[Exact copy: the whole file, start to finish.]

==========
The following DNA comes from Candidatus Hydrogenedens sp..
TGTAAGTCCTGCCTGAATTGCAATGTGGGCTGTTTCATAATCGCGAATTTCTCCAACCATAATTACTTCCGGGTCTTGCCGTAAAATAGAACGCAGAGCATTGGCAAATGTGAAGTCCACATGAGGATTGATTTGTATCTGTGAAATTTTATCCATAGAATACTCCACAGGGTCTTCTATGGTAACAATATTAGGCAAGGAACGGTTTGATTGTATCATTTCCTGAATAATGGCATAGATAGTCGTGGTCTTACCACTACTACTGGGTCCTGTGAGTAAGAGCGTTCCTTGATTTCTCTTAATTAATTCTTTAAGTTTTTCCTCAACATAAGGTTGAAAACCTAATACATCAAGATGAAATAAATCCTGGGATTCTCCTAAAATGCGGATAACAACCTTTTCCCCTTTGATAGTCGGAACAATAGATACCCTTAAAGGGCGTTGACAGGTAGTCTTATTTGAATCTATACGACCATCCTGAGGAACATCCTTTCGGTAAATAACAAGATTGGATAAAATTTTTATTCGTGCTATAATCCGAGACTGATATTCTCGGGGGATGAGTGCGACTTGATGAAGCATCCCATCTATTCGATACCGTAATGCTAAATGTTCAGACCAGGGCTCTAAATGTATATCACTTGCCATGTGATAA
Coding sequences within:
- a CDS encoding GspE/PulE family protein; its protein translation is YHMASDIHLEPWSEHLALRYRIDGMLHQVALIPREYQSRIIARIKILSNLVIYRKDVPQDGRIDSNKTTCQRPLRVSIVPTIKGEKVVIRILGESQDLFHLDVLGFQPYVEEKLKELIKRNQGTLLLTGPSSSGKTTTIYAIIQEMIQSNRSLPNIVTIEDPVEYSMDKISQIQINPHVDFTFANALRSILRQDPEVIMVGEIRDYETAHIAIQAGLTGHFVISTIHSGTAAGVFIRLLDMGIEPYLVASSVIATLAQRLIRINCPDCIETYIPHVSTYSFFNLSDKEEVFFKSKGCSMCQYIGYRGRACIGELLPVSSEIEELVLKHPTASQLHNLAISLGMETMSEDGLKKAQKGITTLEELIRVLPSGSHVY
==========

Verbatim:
The following DNA comes from Candidatus Hydrogenedens sp..
TGTAAGTCCTGCCTGAATTGCAATGTGGGCTGTTTCATAATCGCGAATTTCTCCAACCATAATTACTTCCGGGTCTTGCCGTAAAATAGAACGCAGAGCATTGGCAAATGTGAAGTCCACATGAGGATTGATTTGTATCTGTGAAATTTTATCCATAGAATACTCCACAGGGTCTTCTATGGTAACAATATTAGGCAAGGAACGGTTTGATTGTATCATTTCCTGAATAATGGCATAGATAGTCGTGGTCTTACCACTACTACTGGGTCCTGTGAGTAAGAGCGTTCCTTGATTTCTCTTAATTAATTCTTTAAGTTTTTCCTCAACATAAGGTTGAAAACCTAATACATCAAGATGAAATAAATCCTGGGATTCTCCTAAAATGCGGATAACAACCTTTTCCCCTTTGATAGTCGGAACAATAGATACCCTTAAAGGGCGTTGACAGGTAGTCTTATTTGAATCTATACGACCATCCTGAGGAACATCCTTTCGGTAAATAACAAGATTGGATAAAATTTTTATTCGTGCTATAATCCGAGACTGATATTCTCGGGGGATGAGTGCGACTTGATGAAGCATCCCATCTATTCGATACCGTAATGCTAAATGTTCAGACCAGGGCTCTAAATGTATATCACTTGCCATGTGATAA
Coding sequences within:
- a CDS encoding GspE/PulE family protein; its protein translation is YHMASDIHLEPWSEHLALRYRIDGMLHQVALIPREYQSRIIARIKILSNLVIYRKDVPQDGRIDSNKTTCQRPLRVSIVPTIKGEKVVIRILGESQDLFHLDVLGFQPYVEEKLKELIKRNQGTLLLTGPSSSGKTTTIYAIIQEMIQSNRSLPNIVTIEDPVEYSMDKISQIQINPHVDFTFANALRSILRQDPEVIMVGEIRDYETAHIAIQAGLTGHFVISTIHSGTAAGVFIRLLDMGIEPYLVASSVIATLAQRLIRINCPDCIETYIPHVSTYSFFNLSDKEEVFFKSKGCSMCQYIGYRGRACIGELLPVSSEIEELVLKHPTASQLHNLAISLGMETMSEDGLKKAQKGITTLEELIRVLPSGSHVY